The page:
Use Filters. Graduated neutral density (AKA ND grad) and polarizing filters are purely as advantageous in monochrome photography as they are in colour. In fact, because they manipulate image contrast they are arguably more useful . An ND grad is collaborative when you require to retain detail in a bright sky while a polarizing filter may be used to reduce reflections and boost contrast. Alternatively, appraise taking two or more shots with diverse exposures to create a high dynamic range (HDR) composite. Don’t be anxious to use a ND grad with a standard neural density filter if the sky is brighter than the foreground in a long exposure shot. Coloured filters, which are an essential tool for monochrome film photographers, may also be advantageous for manipulating contrast in digital images. They work by darkening objects of her opposite colour while lightening objects of her own. An orange filter, for example, will darken the blue of the sky while a green one will lighten foliage.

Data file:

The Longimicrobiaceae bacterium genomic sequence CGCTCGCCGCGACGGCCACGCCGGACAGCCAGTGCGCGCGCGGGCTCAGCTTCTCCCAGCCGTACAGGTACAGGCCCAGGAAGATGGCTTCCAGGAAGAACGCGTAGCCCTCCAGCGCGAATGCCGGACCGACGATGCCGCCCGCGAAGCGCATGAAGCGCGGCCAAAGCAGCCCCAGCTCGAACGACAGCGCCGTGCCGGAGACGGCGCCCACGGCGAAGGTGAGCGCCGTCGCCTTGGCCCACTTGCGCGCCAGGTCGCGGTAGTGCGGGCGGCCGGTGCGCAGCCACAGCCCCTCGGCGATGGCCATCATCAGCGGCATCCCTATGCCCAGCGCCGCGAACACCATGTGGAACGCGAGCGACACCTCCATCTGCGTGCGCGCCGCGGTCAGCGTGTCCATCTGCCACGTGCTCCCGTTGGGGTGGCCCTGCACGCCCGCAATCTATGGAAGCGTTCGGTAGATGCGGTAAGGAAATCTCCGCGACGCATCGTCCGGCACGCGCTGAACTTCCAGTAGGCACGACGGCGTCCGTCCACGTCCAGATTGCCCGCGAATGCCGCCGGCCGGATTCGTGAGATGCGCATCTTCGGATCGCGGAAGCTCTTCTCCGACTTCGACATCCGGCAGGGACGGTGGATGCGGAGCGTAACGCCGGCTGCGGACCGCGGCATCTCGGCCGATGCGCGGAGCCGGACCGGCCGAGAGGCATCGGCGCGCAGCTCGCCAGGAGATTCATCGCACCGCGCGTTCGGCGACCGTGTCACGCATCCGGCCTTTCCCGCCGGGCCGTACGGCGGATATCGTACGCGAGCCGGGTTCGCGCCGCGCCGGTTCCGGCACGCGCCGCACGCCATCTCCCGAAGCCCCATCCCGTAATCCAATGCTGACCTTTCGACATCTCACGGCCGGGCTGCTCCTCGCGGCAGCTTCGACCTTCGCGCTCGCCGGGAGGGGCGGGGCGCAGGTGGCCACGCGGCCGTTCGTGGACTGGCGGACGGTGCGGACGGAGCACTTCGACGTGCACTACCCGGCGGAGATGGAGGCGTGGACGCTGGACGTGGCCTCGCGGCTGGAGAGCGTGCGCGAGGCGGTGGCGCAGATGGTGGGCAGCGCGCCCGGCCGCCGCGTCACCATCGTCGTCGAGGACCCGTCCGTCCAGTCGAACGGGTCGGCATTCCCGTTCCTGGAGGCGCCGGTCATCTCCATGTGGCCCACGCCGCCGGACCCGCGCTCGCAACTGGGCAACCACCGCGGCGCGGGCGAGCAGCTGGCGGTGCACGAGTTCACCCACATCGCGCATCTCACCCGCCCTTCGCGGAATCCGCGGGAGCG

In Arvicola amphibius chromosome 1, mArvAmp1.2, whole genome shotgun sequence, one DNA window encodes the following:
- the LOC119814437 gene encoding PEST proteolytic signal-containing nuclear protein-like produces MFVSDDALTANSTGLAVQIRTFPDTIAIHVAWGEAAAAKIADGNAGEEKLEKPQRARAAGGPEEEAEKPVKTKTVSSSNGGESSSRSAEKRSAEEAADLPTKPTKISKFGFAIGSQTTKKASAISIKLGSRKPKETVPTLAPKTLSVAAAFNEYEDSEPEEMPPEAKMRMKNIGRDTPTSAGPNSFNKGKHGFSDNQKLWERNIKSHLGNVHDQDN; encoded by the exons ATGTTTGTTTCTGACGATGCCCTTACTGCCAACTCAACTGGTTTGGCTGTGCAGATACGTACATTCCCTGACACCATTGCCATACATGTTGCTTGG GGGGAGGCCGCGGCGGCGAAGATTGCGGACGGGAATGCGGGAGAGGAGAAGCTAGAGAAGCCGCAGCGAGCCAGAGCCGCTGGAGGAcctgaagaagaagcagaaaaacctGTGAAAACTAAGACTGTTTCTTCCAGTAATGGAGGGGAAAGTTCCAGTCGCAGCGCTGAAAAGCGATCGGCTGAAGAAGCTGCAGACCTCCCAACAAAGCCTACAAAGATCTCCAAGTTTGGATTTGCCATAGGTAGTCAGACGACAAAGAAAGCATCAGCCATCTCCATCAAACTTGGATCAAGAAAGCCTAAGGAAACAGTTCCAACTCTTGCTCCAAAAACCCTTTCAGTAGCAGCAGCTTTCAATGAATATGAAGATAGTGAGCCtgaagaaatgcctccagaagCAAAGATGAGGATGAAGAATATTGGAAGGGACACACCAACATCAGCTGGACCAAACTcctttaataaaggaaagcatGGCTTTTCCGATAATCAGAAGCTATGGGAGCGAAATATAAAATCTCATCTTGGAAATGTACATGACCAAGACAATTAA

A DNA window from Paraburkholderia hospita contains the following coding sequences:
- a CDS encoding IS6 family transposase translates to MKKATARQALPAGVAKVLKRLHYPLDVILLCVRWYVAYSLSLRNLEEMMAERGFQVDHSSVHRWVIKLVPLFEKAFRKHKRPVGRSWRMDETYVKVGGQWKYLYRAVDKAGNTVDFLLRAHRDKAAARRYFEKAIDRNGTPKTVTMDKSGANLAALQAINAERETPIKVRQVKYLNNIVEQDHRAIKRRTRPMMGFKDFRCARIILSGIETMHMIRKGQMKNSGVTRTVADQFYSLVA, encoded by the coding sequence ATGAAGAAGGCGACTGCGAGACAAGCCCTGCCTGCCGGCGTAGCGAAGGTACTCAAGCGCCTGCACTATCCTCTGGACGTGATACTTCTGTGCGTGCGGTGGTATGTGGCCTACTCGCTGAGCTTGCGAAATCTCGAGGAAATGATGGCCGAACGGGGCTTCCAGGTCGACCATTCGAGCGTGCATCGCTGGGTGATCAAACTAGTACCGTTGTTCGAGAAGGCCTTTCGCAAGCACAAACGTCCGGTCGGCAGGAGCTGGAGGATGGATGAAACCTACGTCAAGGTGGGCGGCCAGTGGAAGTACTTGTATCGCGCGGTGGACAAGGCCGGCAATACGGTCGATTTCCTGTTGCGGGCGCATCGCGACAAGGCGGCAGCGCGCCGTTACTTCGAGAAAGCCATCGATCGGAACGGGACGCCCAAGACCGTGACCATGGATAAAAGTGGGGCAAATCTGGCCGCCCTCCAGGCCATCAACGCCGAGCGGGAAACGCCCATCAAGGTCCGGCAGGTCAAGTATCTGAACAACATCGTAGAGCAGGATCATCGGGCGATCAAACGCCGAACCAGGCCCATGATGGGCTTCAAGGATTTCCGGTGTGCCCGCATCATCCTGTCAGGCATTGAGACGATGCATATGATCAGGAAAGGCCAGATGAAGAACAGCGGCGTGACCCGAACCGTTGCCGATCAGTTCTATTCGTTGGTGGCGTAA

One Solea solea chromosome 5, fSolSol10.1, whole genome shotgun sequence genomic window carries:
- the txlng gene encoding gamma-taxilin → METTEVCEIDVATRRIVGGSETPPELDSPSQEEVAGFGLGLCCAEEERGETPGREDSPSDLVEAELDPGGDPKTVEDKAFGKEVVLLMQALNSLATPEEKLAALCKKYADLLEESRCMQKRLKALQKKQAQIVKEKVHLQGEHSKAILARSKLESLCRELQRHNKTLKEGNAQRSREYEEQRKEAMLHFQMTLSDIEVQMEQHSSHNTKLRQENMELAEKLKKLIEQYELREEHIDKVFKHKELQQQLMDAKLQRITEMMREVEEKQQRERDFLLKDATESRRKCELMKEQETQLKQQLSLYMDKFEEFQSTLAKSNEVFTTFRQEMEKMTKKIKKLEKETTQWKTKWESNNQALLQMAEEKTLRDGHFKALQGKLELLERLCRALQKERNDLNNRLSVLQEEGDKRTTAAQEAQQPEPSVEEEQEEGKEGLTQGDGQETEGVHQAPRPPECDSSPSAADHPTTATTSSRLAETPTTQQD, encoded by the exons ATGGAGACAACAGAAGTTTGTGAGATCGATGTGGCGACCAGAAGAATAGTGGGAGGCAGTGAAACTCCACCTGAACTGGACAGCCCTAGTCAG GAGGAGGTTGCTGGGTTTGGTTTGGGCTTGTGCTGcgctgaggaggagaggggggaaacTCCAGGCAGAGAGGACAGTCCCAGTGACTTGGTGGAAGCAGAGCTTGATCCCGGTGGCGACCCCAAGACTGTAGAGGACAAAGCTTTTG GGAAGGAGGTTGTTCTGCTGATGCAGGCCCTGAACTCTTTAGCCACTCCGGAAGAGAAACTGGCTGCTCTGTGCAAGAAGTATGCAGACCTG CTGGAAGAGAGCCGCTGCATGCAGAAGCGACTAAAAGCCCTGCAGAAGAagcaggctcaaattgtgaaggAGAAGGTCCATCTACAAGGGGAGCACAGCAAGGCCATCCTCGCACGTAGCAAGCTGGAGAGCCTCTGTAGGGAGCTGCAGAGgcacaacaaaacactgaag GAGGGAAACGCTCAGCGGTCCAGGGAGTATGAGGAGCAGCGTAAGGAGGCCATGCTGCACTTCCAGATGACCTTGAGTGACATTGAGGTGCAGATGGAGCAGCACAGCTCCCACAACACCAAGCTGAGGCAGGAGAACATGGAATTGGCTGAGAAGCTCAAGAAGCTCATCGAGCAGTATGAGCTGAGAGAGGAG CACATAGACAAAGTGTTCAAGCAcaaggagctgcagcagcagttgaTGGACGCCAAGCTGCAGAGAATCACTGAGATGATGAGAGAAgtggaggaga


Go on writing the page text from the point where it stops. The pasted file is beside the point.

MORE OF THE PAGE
Take Control. Although coloured filters could still be used to manipulate contrast when shooting digital black and white images, it’s more prominent to save this work until the processing stage. Until a some years ago Photoshop’s Channel Mixer was the favorite means of turning colour images monochrome, but now Adobe Camera Raw has more strong tools (in the HSL/Grayscale tab) that allow you to adjust the brightness of eight individual colours that make up the image. It’s possible to adjust single of these colours to make it anything from white to black with the sliding control. However, it’s important to keep an eye on the whole image when adjusting a particular colour as crafty gradations can become unnatural looking. And adjusting the brightness of a red or rosy shirt with the red sliding control, for instance , will have an impact on the model’s skin, especially the lips. The Levels and Curves controls may also be used to manipulate tonal range and contrast, but the HSL/Grayscale controls allow you to create separation between objects of the same brightness but with diverse colours.